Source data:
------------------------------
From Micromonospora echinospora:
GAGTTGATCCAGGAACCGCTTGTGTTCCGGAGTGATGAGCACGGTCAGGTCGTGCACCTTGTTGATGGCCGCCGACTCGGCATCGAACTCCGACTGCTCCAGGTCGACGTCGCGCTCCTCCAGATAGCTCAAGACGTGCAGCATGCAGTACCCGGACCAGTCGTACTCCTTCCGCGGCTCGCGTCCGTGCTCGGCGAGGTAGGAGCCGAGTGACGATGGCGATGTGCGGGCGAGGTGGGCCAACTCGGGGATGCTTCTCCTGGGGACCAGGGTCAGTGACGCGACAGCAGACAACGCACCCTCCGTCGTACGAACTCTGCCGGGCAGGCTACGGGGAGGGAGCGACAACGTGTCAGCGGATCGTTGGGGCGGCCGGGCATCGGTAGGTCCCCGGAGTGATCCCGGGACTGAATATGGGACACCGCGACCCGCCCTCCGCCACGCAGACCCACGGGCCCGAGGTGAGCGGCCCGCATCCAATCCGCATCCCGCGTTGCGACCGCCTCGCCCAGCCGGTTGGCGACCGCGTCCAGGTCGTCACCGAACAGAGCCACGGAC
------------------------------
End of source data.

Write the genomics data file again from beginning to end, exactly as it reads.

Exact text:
From Micromonospora echinospora:
GAGTTGATCCAGGAACCGCTTGTGTTCCGGAGTGATGAGCACGGTCAGGTCGTGCACCTTGTTGATGGCCGCCGACTCGGCATCGAACTCCGACTGCTCCAGGTCGACGTCGCGCTCCTCCAGATAGCTCAAGACGTGCAGCATGCAGTACCCGGACCAGTCGTACTCCTTCCGCGGCTCGCGTCCGTGCTCGGCGAGGTAGGAGCCGAGTGACGATGGCGATGTGCGGGCGAGGTGGGCCAACTCGGGGATGCTTCTCCTGGGGACCAGGGTCAGTGACGCGACAGCAGACAACGCACCCTCCGTCGTACGAACTCTGCCGGGCAGGCTACGGGGAGGGAGCGACAACGTGTCAGCGGATCGTTGGGGCGGCCGGGCATCGGTAGGTCCCCGGAGTGATCCCGGGACTGAATATGGGACACCGCGACCCGCCCTCCGCCACGCAGACCCACGGGCCCGAGGTGAGCGGCCCGCATCCAATCCGCATCCCGCGTTGCGACCGCCTCGCCCAGCCGGTTGGCGACCGCGTCCAGGTCGTCACCGAACAGAGCCACGGAC